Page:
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Christian C. Sahner is the author, most recently, of Among the Ruins: Syria Past and Present.

This Christmas, like every Christmas, thousands of pilgrims and tourists will travel to the Middle East to celebrate the holiday in the land of the Bible. In Bethlehem, the birthplace of Jesus, the Latin Patriarch of Jerusalem will lead a midnight mass, while in Syria – where some Christians still speak dialects of Aramaic, similar to the ancient language Jesus spoke – celebrations are likely to be subdued, curtailed by the dangers of a war that is tearing the country apart.

At a time when the Middle East is aflame with sectarian strife, the observance of the Christian holiday is a sad reminder that the region's distinctive religious, ethnic and cultural diversity is rapidly disappearing. At the beginning of the 20th century, Christians made up roughly 20 per cent of the Arab world. In certain areas – including southern Egypt, the mountains of Lebanon and southeastern Anatolia – they formed an absolute majority. Today, just 5 per cent of the Arab world is Christian, and many of those who remain are leaving, forced out by persecution and war.

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Jews, too – once a vital presence in cities such as Cairo, Damascus and Baghdad – have all but disappeared from the predominantly Muslim parts of the Middle East, relocating to Israel, Europe and North America. Even in Muslim communities, diversity has been dwindling. In cities like Beirut and Baghdad, mixed neighbourhoods have been homogenized, as Sunnis and Shiites seek shelter from sectarian attacks and civil war.

The waning of diversity in the Middle East goes back more than a century, to the bouts of ethnic and religious cleansing that took place during the Ottoman Empire, including the murder and displacement of 1.5 million Armenian and Syriac Christians in eastern Anatolia. After the empire's collapse in 1918, the rise of Arab nationalism placed Arabic language and culture at the centre of political identity, thereby disenfranchising many non-Arab ethnic groups, including Kurds, Jews and Syriacs. For example, many Greeks who had been living in Egypt for generations lost their livelihoods in the 1950s, when president Gamal Abdel Nasser, the great standard-bearer of pan-Arabism, nationalized privately owned businesses and industries. Others were forced to flee the country altogether.

The rise of political Islam after the Arab-Israeli Six-Day War in 1967 dealt another blow to religious minorities. By promoting Islamic revival as a solution to the region's ills, Islamism led to the marginalization of non-Muslims, including groups that had played outsized roles in the region's economic, cultural and political life for centuries. As a result, in places like Egypt, Christians have faced harsh social discrimination and violence, sometimes at the hands of the nominally secular state.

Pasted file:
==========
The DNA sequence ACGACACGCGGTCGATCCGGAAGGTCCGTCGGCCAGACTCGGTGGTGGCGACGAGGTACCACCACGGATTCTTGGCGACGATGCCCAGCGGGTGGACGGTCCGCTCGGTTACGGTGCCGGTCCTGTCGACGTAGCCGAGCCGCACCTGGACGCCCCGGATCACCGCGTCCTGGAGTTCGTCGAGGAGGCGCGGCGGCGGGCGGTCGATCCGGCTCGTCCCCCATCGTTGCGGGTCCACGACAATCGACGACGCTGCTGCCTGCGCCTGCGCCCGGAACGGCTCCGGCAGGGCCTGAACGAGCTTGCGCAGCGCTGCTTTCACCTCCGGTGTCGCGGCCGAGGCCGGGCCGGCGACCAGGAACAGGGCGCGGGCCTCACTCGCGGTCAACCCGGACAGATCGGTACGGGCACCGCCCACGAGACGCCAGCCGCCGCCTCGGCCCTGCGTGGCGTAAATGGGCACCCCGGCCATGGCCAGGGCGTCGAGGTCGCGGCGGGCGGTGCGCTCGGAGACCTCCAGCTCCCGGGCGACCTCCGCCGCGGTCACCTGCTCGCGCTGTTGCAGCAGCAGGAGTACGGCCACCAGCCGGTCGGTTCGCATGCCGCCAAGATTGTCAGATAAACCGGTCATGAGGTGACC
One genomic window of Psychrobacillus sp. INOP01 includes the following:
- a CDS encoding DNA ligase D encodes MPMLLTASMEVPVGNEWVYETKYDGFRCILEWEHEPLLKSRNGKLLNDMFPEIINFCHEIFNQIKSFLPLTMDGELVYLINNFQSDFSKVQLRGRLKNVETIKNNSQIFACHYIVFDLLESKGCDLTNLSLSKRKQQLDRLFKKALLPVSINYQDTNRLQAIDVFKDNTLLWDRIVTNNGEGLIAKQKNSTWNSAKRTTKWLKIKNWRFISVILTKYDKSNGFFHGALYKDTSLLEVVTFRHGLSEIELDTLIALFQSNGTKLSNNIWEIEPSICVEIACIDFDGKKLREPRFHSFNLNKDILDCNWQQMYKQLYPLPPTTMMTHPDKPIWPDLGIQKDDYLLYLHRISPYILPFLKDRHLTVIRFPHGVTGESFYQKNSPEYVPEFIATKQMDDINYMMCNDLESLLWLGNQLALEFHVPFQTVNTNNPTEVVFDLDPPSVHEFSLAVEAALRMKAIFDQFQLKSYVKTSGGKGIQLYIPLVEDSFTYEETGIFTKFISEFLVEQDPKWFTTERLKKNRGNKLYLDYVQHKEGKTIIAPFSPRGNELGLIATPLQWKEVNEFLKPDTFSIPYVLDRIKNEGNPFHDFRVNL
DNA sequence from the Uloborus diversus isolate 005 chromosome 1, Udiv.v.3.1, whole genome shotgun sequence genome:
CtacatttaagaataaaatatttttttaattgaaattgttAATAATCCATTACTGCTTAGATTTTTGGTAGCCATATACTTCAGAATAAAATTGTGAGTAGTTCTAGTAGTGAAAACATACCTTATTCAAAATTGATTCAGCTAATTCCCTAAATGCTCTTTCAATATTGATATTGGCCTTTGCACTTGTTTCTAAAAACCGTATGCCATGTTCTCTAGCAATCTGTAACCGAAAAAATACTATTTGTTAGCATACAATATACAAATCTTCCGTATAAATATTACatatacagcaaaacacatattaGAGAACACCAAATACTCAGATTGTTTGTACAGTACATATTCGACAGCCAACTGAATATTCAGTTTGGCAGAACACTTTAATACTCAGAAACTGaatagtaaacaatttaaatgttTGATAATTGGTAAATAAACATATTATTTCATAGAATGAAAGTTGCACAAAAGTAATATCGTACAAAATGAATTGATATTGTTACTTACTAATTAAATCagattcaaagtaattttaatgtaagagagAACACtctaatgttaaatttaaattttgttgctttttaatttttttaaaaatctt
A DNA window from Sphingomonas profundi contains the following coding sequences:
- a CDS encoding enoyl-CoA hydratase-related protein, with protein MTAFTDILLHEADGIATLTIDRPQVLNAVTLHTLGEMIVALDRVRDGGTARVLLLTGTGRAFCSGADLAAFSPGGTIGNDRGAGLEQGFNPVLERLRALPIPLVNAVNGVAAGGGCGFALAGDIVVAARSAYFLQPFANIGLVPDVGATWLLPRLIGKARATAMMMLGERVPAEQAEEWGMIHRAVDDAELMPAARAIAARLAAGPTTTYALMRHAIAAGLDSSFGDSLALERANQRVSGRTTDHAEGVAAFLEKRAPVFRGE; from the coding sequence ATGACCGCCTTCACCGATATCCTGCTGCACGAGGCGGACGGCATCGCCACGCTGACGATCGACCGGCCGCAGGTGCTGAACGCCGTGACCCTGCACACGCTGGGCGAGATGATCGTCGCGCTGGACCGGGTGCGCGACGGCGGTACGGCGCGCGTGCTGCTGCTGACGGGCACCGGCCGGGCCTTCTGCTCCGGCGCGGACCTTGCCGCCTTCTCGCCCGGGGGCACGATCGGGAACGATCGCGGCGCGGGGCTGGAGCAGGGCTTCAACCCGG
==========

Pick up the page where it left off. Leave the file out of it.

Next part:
The Arab Spring upheavals have given rise to grave new challenges to cultural and religious diversity in the Middle East. Many of the authoritarian regimes now under threat of collapse cultivated the support of minorities. This was especially true in Syria, where the Alawite-dominated Baath Party fostered ties to Christians and other small communities by presenting itself as a bulwark of secularism and stability in the face of a supposedly threatening Sunni majority. Now that Syria's Sunnis have risen up against their Alawite rulers, Christians' loyalty to the regime has become a liability, even a danger. In some corners, Christians are regarded as complicit in the government's brutal crackdown, making them targets for attack.

The rise of the Islamic State over the past year has sparked even more violence against minorities. Powered by a fundamentalist Wahhabi ideology and a boundless appetite for bloodshed, the Islamic State seeks a return to an imagined premodern caliphate that subjugates Shiites and treats non-Muslims as second-class citizens. When the Islamic State captures a city, its fighters give Christians the choice of paying a medieval tax known as the jizya, converting to Islam or being killed. Many simply flee.

Western governments' protection of ethnic and religious minorities in the region has been a controversial matter for more than a century, and it remains so today. Many Sunnis, for example, accuse America of favouritism: the United States intervenes to protect Kurds, Yazidis and Christians in northern Iraq, they say, but does little to stop the slaughter of hundreds of thousands of Sunnis in Syria. In fact, America's complicated history of church-state relations at home has made it reluctant to intervene on the part of any religious groups abroad, especially when the population is small.

The end of diversity in the Middle East is a tragedy not just for those who have died, fled or suffered. The region as a whole will be worse off as a result of their absence. Minorities have historically served as brokers between the Middle East and the outside world, and if they disappear, the region will lose an important class of cultural, economic and intellectual leaders.

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How a society handles ethnic and religious diversity can tell us a great deal about its capacity to negotiate disagreements and transform pluralism from a liability into an asset. Yet diversity is all too often considered a source of weakness in the Middle East. It should be considered a strength, and one that is worth protecting.

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